OK, you may remember from our Gospel reading by Father Keith . . . .
Our Lord Jesus said to bring all the little children to Him…for YOU show us what the Kingdom of Heaven is like. We all know the Kingdom is REALLY nice! And ...so are YOU!
So, I thought you might like to hear some stories about Saint Nicholas that show what it means to live in the Kingdom.
A story is told of me as a child six years old.
One day, when it was winter time and there was snow on the ground and little Nicholas was walking home. He saw ahead of him a big boy, several years older than himself. This big boy was a bully, a mean boy who did hurtful things to children younger and smaller than himself.
Just then, he was hitting a little boy and saying, "Give it to me!" Nicholas could see that he was trying to take away the smaller boy's jacket. Nicholas could also see that the big boy was very thin and weak and cold, and he had no coat or jacket of his own.
Now Nicholas had on a beautiful warm wool cloak that his mother had made for him and also a fine fur hat and fur mittens. He knew what he should do. He marched right up to the bully and said, "What are you doing?" The bully turned around to say something rude like, "Get out of here!" or "What business is it of yours?" But the look in Nicholas' eyes stopped him. He could see the light of Heaven burning in them and he lost his strength. He just told the truth. "I am cold," he said.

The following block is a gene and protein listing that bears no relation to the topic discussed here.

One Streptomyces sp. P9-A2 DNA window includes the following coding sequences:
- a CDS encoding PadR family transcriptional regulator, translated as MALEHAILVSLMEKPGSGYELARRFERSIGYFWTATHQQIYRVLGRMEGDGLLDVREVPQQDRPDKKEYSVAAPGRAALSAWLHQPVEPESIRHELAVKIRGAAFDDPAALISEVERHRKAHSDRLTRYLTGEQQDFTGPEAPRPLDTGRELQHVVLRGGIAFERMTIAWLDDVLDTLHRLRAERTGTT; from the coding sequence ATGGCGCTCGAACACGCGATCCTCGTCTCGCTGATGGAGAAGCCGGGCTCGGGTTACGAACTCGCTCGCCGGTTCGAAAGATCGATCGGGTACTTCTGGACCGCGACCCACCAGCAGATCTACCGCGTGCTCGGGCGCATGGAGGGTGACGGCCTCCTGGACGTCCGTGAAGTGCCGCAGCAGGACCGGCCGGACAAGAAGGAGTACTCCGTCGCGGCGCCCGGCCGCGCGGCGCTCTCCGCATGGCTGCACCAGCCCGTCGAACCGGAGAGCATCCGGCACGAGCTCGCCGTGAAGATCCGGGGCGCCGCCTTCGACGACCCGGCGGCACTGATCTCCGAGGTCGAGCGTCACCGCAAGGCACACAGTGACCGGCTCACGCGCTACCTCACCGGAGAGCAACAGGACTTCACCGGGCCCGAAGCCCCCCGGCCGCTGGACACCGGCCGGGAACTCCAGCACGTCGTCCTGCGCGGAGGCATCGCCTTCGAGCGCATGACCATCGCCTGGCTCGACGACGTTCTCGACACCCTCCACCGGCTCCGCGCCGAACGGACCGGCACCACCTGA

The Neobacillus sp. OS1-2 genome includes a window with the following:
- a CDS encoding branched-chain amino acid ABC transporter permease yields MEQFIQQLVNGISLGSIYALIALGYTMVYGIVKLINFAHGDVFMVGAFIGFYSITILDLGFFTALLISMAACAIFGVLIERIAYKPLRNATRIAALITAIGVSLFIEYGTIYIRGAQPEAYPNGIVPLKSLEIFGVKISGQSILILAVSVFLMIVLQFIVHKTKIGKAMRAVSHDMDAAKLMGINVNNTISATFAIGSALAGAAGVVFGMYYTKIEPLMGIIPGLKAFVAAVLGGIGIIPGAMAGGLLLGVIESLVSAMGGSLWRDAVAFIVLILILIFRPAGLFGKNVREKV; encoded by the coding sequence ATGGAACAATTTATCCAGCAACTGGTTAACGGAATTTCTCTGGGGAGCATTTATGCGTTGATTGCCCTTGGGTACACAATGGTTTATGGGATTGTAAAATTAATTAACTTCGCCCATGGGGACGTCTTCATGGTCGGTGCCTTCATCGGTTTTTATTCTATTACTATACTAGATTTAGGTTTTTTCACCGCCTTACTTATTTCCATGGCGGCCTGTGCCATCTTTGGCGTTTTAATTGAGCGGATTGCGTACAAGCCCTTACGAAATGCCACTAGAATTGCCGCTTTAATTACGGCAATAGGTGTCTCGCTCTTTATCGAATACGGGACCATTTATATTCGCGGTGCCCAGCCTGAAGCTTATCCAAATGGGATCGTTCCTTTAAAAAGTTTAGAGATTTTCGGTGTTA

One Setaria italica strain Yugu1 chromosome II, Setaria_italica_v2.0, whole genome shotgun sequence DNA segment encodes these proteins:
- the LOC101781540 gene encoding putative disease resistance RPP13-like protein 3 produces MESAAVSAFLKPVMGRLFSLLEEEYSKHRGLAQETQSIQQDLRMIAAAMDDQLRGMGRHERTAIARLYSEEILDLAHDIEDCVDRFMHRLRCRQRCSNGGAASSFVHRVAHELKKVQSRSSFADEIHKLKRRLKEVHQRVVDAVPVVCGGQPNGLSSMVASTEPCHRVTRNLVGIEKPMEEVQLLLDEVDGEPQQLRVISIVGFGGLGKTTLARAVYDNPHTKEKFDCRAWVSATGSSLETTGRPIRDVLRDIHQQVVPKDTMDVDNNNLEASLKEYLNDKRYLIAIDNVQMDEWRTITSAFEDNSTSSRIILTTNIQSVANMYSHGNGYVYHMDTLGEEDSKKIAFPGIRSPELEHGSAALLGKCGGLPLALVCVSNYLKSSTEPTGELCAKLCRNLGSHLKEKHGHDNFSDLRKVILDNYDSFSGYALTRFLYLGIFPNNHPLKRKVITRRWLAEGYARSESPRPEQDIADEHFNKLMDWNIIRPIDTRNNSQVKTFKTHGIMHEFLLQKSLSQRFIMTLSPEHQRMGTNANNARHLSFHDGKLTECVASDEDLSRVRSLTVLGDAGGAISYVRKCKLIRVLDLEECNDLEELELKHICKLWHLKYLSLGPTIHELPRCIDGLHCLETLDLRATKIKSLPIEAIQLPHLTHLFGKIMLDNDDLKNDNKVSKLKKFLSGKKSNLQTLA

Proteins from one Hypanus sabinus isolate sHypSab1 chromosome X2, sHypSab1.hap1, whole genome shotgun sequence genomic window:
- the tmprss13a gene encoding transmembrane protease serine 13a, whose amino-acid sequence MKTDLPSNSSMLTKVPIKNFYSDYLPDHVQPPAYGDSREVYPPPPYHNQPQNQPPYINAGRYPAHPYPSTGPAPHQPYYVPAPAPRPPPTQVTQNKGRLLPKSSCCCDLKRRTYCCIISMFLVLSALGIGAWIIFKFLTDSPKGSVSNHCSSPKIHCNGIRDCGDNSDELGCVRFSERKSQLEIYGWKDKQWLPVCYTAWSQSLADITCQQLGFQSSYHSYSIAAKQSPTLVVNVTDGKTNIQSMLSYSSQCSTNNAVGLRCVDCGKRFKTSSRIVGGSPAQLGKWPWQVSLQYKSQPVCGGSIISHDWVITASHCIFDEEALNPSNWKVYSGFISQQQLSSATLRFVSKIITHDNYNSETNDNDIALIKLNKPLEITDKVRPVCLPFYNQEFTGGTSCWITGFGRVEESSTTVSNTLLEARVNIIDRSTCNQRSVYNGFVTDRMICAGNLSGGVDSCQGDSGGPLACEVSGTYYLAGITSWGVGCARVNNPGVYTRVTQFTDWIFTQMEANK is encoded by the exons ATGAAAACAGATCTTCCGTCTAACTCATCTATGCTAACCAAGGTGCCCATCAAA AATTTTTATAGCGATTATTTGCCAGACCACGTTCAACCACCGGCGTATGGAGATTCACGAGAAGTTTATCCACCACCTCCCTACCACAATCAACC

Nicholas took off his warm cloak and put it around the boy's shoulders. He put his fur hat on the boy's head and his lovely mittens on his hands. Then he said, "Now that you are warm, you must learn to be kind."
The big boy did learn to be kind. When he grew up, he became a great doctor and people came from all over the world to be healed by him. And he never forgot what Nicholas had done for him.